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Lesson Plans


Younger grades talking was RE: Decision Time Help ASAP Long (for Brenda)


From: Kimberly Herbert (kimberly)
Date: Tue Jul 11 2000 - 19:51:10 PDT

  • Next message: Holly112: "Re: Younger grades talking was RE: Decision Time Help ASAP Long (for Brenda)"

    Holly,
            I have found that the children at small private schools and home schoolers
    have this problem. At first I thought it was a snob problem - I'm better
    than you so I don't have to listen to you. After these groups came to the
    museums, I felt like beating my head against a brick wall would be a relief.
    Not only did the kids not obey the rules, but their parents and some times
    even teachers would instruct the kids to do something I just told them not
    to do. The big one is that after they finish their time in the art studio
    they are to clean the area they were last in, help the recycling and paint
    tables to clean, and then sit at the tables. The teachers and chaperones
    kept sending them into the gallery were they start wrestling on the floor
    and touching the artwork.

            I've since decided I have two problems 1. Is a snob attitude from some
    parents (I actually had one tell me she didn't have to listen to some min.
    wage attendant - she got an earful from the teacher who knows me). 2. The
    kids are not use to listening to "other" voices. Think how many people the
    average public school student answers to in a day (especially elementary)
    his/her teacher; the 3-4 other teachers on that grade level; the music, PE,
    and Art teachers; the aid(s); the secretary; the principal; the lunch
    ladies; the nurse; the custodians; the crossing guard; the teachers one
    grade up and one grade down; the special ed teacher; the ESL teacher; the
    Resource teacher; the GT teacher. The private schools I was having a problem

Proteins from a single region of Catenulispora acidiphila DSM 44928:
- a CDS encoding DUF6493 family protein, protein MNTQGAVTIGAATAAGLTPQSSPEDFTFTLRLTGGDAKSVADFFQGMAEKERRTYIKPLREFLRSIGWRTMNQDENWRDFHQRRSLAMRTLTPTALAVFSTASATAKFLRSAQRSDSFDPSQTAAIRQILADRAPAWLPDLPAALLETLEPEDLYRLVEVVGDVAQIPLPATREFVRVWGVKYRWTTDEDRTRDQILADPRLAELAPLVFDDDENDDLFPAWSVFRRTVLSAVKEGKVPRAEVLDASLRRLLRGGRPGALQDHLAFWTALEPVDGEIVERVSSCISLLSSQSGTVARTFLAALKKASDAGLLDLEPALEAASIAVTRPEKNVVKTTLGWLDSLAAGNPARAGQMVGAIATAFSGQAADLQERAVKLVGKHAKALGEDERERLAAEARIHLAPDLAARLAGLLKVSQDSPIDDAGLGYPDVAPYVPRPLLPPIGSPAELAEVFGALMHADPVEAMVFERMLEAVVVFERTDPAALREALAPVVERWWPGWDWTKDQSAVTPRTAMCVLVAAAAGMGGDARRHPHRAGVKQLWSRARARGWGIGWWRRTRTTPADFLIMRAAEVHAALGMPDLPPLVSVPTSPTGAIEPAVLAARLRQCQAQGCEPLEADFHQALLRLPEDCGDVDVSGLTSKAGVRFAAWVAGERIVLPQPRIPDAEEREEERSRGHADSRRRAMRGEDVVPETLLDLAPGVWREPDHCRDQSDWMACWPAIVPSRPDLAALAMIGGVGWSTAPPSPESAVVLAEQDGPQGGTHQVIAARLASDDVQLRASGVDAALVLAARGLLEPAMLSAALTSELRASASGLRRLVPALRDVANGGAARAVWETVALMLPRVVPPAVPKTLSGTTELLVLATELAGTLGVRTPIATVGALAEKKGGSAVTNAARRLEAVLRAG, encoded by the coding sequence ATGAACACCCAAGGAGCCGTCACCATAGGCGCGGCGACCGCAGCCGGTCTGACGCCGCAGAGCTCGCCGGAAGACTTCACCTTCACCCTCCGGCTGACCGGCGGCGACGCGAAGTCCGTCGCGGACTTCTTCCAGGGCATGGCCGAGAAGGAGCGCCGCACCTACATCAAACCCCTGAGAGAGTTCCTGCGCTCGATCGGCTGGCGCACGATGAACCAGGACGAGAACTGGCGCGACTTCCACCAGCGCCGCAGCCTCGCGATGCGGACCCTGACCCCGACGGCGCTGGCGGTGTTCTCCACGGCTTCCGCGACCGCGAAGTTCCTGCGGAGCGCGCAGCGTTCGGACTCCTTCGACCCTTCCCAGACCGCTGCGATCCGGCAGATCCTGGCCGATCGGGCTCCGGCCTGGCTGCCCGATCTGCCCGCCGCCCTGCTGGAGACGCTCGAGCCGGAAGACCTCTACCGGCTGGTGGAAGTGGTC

with are very small (5-10 kids a class one school had a TOTAL of 19 kids).
    They were not being rude in ignoring me during clean up. It was like tuning
    out someone else in the mall. They just were not used to taking instructions
    from someone else (many of these schools are open concept and that adds to
    the ignoring factor). I have a different procedure with them now. Rather
    than starting small groups cleaning I stop the whole group earlier, instruct
    them how to clean the tools, and start them cleaning as a group. (with the
    public school groups 10 minutes before they are scheduled to leave I
    announce no-one starts anything new, and as they finish I give each child or
    group a cleaning job, at the 5 minute mark everyone has to be cleaning.
    Funny it is easy to have a group of 30 public school students and their
    teacher (no chaperones even though we ask for 1:5), than 15 private school
    kids and 5-6 parents, because the kids try to get out of cleanup more or ask
    mom please can't I just (something I said no to already))

    Kimberly Herbert (kimberly)
    CAM Administrator
    San Angelo Museum of Fine Arts/Children's Art Museum

    -----Original Message-----
    From: Holly112 [Holly112]
    Sent: Tuesday, July 11, 2000 11:19 AM
    To: ArtsEdNet Talk
    Subject: Re: Decision Time Help ASAP Long (for Brenda)

    In a message dated 07/11/2000 11:13:18 AM Eastern Daylight Time,
    BRobertsonR writes:

    Dear Brenda,

    <snip> My 2 yrs in private school were great, the
    kids were easy... But the one thing I could never get over was that in the
    younger grades (K-3) they were extremely rude in that they wanted to talk
    whenever they wanted, over me, over each other. The atmosphere was so
    strict
    in their classroom, (no talking, seats in rows) that they couldn't control
    themselves in the Artroom, where they were allowed work cooperatively at
    times, and to talk in low voices as long as they were working. By 4th
    grade,
    I guess they finally realize that we teachers are not their mothers, and we
    were not going to let them get away with rudeness, or else they were just
    developmentally ready to be quiet... I have never experienced this before.
    Even in the inner city, young children behaved better. The only thing I
    could come up with was that these kids were too priveleged, spoiled even.
    They don't listen to their mothers immediately, they tune them out!
    <snip>

    ---
    



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